While there's certainly a wide range of cases and situations that the series can tackle, the writers--operating under the watchful eye of series creator Sam Baum--do need to ramp up the tension and suspense of the mysteries of the week. In watching the somewhat predictable cases i the pilot episode, I felt one or two steps ahead of Lightman and Gillian the entire time, so it was frustrating having to watch them play catch up. The science behind lying is fascinating but it doesn't replace the need for a top-notch mystery plot each week and if Lie to Me hopes to stick around longer than its initial run, the writers had better start generating some creative and twisty whodunits (or even, in the case of this series, whydunits).

Additionally, I couldn't help shake the feeling that the supporting cast members felt particularly one-note. The introduction of "natural" Ria Torres (Raymund), a TSA agent working at Dulles Airport, felt particularly forced and clunky. Arriving at the airport to recruit Ria for her deception-detection abilities, Lightman and Gillian immediately make contact with Ria, offer her a job, leave her a suitcase filled with money ("your signing bonus," Lightman explains), and walk away... leading Ria to show up the following day and--without any on-the-job training or instructors--she's suddenly following leads of her own, going undercover, and gathering evidence. Wha-huh? (Typically on my first day at a job, I'm trying to figure out how the phone works.) The result is that Ria comes off as an odd combination of being a bit prickly and completely dull.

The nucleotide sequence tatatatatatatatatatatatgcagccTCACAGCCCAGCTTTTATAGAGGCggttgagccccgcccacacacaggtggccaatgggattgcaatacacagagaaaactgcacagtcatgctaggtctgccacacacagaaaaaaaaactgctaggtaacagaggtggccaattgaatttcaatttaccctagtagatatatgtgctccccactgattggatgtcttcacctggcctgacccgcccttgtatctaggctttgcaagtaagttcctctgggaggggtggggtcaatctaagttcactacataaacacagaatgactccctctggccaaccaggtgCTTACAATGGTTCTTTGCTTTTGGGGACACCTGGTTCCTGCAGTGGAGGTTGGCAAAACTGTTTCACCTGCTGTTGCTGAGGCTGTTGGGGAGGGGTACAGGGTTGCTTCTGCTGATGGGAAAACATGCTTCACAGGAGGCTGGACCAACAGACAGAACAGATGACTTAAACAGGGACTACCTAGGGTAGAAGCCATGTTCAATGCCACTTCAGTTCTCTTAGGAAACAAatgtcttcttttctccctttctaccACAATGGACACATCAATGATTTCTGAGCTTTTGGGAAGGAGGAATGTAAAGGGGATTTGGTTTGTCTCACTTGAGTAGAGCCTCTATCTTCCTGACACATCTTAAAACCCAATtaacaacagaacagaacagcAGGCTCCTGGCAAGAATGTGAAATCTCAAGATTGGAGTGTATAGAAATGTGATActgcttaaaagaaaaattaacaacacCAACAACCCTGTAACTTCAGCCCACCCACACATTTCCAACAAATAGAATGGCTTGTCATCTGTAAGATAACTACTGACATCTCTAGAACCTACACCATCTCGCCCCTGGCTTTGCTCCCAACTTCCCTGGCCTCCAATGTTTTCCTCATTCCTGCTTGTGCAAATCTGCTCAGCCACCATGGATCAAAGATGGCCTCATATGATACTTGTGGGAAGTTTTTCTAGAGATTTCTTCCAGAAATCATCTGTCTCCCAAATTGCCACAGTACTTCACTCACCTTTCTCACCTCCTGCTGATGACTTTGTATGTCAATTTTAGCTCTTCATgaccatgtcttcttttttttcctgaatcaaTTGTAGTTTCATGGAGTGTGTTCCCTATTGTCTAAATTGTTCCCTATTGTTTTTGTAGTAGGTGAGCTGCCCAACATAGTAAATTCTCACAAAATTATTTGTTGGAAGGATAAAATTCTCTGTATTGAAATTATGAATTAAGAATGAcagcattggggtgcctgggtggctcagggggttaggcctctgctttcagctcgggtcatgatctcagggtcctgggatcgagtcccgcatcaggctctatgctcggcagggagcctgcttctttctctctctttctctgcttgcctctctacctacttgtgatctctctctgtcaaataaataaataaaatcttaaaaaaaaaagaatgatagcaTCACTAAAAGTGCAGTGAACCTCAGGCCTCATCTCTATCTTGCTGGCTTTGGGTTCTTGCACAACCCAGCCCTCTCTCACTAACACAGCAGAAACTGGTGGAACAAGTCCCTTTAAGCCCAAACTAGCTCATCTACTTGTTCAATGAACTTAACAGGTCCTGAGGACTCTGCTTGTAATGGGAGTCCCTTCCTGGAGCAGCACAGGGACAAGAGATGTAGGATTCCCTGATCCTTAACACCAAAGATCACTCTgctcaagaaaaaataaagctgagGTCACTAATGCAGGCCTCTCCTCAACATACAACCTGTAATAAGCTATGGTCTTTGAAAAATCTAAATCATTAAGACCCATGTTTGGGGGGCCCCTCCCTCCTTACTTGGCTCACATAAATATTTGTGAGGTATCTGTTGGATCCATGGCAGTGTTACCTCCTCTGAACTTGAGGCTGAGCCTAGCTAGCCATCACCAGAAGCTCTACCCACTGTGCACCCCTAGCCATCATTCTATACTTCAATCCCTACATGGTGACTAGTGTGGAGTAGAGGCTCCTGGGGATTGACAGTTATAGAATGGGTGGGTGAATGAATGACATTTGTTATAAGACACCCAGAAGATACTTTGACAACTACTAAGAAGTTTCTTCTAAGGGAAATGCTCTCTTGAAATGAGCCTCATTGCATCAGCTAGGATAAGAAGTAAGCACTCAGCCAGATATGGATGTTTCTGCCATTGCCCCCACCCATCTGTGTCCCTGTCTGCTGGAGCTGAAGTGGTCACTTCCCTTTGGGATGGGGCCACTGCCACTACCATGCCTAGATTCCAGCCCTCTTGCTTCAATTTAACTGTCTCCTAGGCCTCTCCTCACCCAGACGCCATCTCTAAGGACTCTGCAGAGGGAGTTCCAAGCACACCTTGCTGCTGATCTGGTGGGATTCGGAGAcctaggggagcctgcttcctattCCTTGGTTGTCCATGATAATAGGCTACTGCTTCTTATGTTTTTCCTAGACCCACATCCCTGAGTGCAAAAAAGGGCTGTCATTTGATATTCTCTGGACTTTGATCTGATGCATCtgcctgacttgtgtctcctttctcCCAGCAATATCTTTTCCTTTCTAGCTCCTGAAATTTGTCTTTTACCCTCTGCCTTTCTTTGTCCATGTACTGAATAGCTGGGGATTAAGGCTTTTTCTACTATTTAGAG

Likewise, Lightman and Gillian also employ another consultant at the company named Eli Loker (Hines). I say consultant but he could be an assistant at the firm. In any event, Eli practices radical truth-telling as in he only ever tells the truth. This quirk could be interesting (why bother lying when you work with Lightman?) but it quickly wears out its welcome with Eli meets Ria and tells her that he wants to sleep with her after staring at her for half a second.

No lie: these two definitely need some deeper brushstrokes.

All in all, Lie to Me could be a compelling procedural drama in the vein of FOX's own drama Bones, but without the latter's trademark blend of forensic mystery and sexual tension. Unlike Brennan and Booth, Lightman and Gillian don't have the sort of chemistry that will keep you guessing about when they'll trade in their professional relationship for a personal one, but there is an ease between Roth and Williams that is refreshing to watch in this day and age of oversexed TV leads.

But if I'm telling the truth, Lie to Me definitely needs to ramp up the character development and create some memorable mysteries if it has a shot of surviving up against ABC's Lost, which has more than excelled at doing both.

Lie to Me launches tonight at 9 pm ET/PT on FOX.


Anonymous said…
Thanks for the review! I thought this looked interesting and better than the average procedural and I like that Tim Roth is the lead. I'll definitely check it out!
Unknown said…
It was sort of interesting, but the "science" quickly becomes absurd, and the characters aren't very deep (yet). I'll watch at least two more eps to see where it's going. FOX will probably cancel it after six. :-)